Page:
Arthur Meighen: 29 Jun 1926 to 25 Sep 1926 (88 days).
Kim Campbell: 25 Jun 1993 to 03 Nov 1993 (131 days).
Joe Clark: 04 Jun 1979 to 02 Mar 1980 (272 days).
Mackenzie Bowell: 21 Dec 1894 to 27 Apr 1896 (493 days).
John Abbott: 16 Jun 1891 to 24 Nov 1892 (527 days).
Arthur Meighen: 10 Jul 1920 to 29 Dec 1921 (537 days).
John Thompson: 05 Dec 1892 to 12 Dec 1894 (737 days).
Paul Martin: 12 Dec 2003 to 05 Feb 2006 (786 days).
William Mackenzie King: 25 Sep 1926 to 07 Aug 1930 (1412 days).
Pierre Trudeau: 03 Mar 1980 to 29 Jun 1984 (1579 days).
William Mackenzie King: 29 Dec 1921 to 28 Jun 1926 (1642 days).
Alexander Mackenzie: 07 Nov 1873 to 08 Oct 1878 (1796 days).
Lester Pearson: 22 Apr 1963 to 20 Apr 1968 (1825 days).
Richard Bennett: 07 Aug 1930 to 23 Oct 1935 (1903 days).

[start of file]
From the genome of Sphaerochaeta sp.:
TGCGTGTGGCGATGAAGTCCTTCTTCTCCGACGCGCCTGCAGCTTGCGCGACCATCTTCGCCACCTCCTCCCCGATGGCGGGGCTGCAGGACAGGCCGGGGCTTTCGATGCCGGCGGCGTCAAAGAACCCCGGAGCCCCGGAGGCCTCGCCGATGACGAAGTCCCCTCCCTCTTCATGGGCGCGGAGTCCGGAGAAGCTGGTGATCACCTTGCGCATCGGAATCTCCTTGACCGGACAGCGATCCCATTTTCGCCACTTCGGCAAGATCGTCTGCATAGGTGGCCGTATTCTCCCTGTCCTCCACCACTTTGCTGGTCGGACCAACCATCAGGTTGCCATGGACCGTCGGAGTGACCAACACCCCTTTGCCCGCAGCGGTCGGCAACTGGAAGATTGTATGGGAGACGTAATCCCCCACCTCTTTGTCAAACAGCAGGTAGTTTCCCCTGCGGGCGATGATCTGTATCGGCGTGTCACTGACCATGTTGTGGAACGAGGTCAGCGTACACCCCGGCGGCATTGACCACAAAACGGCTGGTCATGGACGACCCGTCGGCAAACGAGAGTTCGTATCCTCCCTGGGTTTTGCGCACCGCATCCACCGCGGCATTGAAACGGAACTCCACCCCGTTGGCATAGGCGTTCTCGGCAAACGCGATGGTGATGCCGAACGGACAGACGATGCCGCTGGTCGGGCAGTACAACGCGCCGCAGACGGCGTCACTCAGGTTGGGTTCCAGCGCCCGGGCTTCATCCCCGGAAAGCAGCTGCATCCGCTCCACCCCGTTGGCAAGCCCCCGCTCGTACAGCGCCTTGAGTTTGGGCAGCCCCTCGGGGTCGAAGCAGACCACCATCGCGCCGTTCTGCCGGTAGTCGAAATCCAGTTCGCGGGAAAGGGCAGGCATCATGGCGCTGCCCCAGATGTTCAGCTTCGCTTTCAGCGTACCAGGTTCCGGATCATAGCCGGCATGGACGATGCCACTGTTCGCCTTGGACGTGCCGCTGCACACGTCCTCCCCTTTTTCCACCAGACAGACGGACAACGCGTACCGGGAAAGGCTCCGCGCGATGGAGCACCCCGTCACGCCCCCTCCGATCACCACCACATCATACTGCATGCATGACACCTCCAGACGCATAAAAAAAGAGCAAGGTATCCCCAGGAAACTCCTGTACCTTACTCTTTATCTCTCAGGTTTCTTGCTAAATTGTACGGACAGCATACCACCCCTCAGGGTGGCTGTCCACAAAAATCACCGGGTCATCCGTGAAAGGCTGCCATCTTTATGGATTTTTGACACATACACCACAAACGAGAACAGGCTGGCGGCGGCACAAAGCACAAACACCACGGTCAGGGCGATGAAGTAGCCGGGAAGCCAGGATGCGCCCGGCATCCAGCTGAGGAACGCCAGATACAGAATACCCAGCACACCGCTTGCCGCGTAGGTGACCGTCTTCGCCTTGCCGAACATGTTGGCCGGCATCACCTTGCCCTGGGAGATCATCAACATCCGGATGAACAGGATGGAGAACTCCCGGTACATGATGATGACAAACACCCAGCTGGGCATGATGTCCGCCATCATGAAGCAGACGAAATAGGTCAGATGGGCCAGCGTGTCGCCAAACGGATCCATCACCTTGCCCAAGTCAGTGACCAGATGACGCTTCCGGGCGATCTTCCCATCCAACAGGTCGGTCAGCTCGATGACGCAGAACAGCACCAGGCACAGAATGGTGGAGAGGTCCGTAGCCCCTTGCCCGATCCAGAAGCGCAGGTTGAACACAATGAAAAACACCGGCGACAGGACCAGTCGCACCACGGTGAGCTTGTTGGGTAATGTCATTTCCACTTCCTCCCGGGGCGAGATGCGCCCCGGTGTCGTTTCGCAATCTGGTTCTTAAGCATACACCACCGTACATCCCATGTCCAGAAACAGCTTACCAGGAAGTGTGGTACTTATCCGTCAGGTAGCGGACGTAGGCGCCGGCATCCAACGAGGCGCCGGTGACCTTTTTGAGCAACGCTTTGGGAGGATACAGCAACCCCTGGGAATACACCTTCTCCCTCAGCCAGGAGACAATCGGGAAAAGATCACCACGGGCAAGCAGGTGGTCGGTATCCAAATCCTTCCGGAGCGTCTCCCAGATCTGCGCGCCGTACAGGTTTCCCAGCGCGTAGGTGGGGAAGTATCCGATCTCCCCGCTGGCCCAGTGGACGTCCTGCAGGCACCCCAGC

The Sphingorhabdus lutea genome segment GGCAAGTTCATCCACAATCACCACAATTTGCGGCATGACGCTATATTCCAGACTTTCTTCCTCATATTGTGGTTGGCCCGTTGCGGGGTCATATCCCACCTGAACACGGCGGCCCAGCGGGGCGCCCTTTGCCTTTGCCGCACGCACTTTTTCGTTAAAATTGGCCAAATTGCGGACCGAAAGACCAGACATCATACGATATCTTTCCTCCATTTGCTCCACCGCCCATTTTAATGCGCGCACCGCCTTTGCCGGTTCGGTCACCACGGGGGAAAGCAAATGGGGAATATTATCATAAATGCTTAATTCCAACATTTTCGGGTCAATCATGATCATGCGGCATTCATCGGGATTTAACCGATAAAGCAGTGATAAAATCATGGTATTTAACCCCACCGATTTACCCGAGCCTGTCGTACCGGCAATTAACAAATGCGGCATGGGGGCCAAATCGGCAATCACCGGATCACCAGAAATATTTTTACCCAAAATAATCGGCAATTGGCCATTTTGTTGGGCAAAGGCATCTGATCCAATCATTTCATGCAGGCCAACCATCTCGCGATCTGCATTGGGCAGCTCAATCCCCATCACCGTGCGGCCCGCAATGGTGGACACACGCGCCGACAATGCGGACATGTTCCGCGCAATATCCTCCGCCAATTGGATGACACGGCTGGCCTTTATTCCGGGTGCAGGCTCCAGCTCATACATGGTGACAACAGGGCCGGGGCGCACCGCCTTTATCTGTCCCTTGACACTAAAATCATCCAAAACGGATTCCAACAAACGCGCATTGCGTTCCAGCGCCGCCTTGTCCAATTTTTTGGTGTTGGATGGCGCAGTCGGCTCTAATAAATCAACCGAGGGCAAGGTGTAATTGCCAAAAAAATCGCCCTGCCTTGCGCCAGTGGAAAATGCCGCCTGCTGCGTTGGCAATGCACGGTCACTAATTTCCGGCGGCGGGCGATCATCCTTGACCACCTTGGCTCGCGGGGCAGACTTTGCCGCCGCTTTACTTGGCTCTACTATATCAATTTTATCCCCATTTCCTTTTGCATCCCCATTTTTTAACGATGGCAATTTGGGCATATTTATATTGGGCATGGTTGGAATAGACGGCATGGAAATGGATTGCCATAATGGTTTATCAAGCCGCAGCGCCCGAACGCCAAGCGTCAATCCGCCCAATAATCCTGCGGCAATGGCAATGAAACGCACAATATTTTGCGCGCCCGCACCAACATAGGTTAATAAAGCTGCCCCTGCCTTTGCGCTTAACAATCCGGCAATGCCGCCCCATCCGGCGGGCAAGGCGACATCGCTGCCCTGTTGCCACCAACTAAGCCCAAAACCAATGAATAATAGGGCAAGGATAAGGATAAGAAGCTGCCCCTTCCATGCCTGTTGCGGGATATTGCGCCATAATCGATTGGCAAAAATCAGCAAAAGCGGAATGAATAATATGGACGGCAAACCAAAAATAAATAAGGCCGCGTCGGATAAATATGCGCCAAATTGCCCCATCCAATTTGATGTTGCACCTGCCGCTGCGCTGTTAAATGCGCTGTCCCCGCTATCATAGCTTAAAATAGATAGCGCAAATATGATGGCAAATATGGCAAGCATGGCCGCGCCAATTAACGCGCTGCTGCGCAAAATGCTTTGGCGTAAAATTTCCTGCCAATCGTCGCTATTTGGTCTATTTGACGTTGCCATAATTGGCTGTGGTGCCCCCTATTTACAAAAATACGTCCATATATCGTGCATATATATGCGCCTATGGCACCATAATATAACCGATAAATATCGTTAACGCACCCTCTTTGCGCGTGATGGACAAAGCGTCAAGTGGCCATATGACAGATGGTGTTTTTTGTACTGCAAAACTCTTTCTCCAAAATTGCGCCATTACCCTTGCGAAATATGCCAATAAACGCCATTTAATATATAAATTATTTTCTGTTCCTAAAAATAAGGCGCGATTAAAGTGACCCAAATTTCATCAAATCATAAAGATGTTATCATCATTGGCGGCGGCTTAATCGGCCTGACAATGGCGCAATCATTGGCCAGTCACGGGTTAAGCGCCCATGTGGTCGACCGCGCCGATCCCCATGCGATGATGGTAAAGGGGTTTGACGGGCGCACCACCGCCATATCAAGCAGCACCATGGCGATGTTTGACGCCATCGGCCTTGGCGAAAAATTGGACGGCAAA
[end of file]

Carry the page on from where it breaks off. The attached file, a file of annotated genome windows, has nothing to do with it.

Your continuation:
John Diefenbaker: 21 Jun 1957 to 22 Apr 1963 (2131 days).
Stephen Harper: 06 Feb 2006 to 22 May 2012 (2297 days).
John Macdonald: 01 Jul 1867 to 05 Nov 1873 (2319 days).
Louis St. Laurent: 15 Nov 1948 to 21 Jun 1957 (3140 days).
Robert Borden: 10 Oct 1911 to 10 Jul 1920 (3196 days).
Brian Mulroney: 17 Sep 1984 to 24 Jun 1993 (3202 days).
Jean Chrétien: 04 Nov 1993 to 11 Dec 2003 (3689 days).
Pierre Trudeau: 20 Apr 1968 to 03 Jun 1979 (4061 days).
John Macdonald: 17 Oct 1878 to 06 Jun 1891 (4615 days).
William Mackenzie King: 23 Oct 1935 to 15 Nov 1948 (4772 days).
Wilfrid Laurier: 11 Jul 1896 to 06 Oct 1911 (5564 days).

Note that, in order to write the class that implements IComparer, we need to know the data type of the object on which comparisons are to be done. We therefore couldn’t have written the OrderBy() so that comparisons are done on the pmTerm itself, since this is an anonymous type.

Stable and unstable commands